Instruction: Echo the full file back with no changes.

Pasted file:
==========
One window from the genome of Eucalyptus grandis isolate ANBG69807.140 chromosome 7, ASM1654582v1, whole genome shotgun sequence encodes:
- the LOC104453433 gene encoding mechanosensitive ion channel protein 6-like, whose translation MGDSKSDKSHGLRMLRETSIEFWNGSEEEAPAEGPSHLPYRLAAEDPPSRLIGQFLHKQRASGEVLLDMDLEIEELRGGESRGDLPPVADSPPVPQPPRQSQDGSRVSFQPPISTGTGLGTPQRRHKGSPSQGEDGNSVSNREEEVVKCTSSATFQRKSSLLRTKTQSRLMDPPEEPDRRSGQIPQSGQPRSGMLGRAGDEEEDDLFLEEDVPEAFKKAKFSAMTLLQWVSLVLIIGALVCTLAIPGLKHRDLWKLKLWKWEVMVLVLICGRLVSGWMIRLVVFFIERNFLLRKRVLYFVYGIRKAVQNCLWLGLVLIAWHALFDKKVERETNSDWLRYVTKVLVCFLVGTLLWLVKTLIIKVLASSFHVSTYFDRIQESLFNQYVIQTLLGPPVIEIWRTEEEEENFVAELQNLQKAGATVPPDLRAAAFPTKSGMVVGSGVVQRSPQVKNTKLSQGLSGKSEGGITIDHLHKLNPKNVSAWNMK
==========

One window from the genome of Eucalyptus grandis isolate ANBG69807.140 chromosome 7, ASM1654582v1, whole genome shotgun sequence encodes:
- the LOC104453433 gene encoding mechanosensitive ion channel protein 6-like, whose translation MGDSKSDKSHGLRMLRETSIEFWNGSEEEAPAEGPSHLPYRLAAEDPPSRLIGQFLHKQRASGEVLLDMDLEIEELRGGESRGDLPPVADSPPVPQPPRQSQDGSRVSFQPPISTGTGLGTPQRRHKGSPSQGEDGNSVSNREEEVVKCTSSATFQRKSSLLRTKTQSRLMDPPEEPDRRSGQIPQSGQPRSGMLGRAGDEEEDDLFLEEDVPEAFKKAKFSAMTLLQWVSLVLIIGALVCTLAIPGLKHRDLWKLKLWKWEVMVLVLICGRLVSGWMIRLVVFFIERNFLLRKRVLYFVYGIRKAVQNCLWLGLVLIAWHALFDKKVERETNSDWLRYVTKVLVCFLVGTLLWLVKTLIIKVLASSFHVSTYFDRIQESLFNQYVIQTLLGPPVIEIWRTEEEEENFVAELQNLQKAGATVPPDLRAAAFPTKSGMVVGSGVVQRSPQVKNTKLSQGLSGKSEGGITIDHLHKLNPKNVSAWNMK